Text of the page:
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a scene in N. Wales near Pwllheli
cycling without a T-shirt
chasing a stray sheep
the view downhill
Nefyn beach in N. Wales

Bon Journal

Cycling to Nefyn

Instead of taking the shortest route, we took side roads that were free of traffic. The first path was 45 degrees steep, and I had to walk half of it.

Because of the two month closure of Snowdonia National Park due to the infamous foot and mouth epidemic earlier this year, this part of North Wales has become virtually tourist-free. August should be the peak season, and yet we seem to be the only tourists around.

From Pwllheli to Nefyn, we stopped to admire the cows, sheep, and horses that were now free to graze and roam. Along the way, we also stopped to pick blackberries - not just to quench our thirst but to taste the sweetness for making jam.

We wondered what it would be like to live out here. Some places are so remote. Who will notice you if you die? The cold and the wet can be endured but not the persistent wind.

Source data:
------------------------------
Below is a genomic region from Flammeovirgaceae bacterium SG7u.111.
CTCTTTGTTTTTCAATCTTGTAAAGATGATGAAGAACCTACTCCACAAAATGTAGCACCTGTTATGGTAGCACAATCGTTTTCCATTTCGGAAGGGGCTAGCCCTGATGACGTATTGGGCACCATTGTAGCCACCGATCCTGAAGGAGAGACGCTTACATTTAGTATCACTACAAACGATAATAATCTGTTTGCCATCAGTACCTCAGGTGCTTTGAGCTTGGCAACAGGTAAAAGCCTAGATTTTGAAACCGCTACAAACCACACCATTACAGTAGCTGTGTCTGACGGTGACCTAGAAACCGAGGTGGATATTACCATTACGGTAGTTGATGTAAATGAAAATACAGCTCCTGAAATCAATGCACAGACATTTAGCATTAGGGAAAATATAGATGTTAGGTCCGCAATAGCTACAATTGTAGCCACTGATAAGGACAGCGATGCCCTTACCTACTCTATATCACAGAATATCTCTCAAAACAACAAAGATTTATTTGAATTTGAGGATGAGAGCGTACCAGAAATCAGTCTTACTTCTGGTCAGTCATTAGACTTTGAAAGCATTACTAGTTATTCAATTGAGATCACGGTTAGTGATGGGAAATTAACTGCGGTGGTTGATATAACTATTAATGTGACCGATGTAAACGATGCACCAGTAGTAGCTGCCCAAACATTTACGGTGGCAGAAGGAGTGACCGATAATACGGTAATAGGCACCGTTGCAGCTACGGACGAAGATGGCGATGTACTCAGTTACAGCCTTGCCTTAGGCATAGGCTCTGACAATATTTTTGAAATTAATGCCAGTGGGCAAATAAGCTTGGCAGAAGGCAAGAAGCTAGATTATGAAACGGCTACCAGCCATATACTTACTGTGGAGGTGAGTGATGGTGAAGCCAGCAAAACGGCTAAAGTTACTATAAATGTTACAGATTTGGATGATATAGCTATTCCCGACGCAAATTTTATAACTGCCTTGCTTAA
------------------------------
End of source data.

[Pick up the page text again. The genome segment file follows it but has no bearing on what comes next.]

Today was sunny enough to cycle without a T-shirt. The roads twisted and turned up and down. After a couple of hours, I was ready to sit still. My friend pushed me forward. "At the end of this steep stretch lies the sea." Would I be hallucinating if it was true?

After what seemed like an impossible climb, we reached the top of a deserted cliff. What appeared before us was beyond anyone's imagination.

Below us stood the entire coast line of Caernafon Bay leading to the Irish Sea. It was a contrast of blue sky against blue sea surrounded only by tranquility. If I had cycled down without my brakes at this point, I would have been content crashing into the sea. It was THAT beautiful.

9 August 2001

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Pwllheli, North Wales
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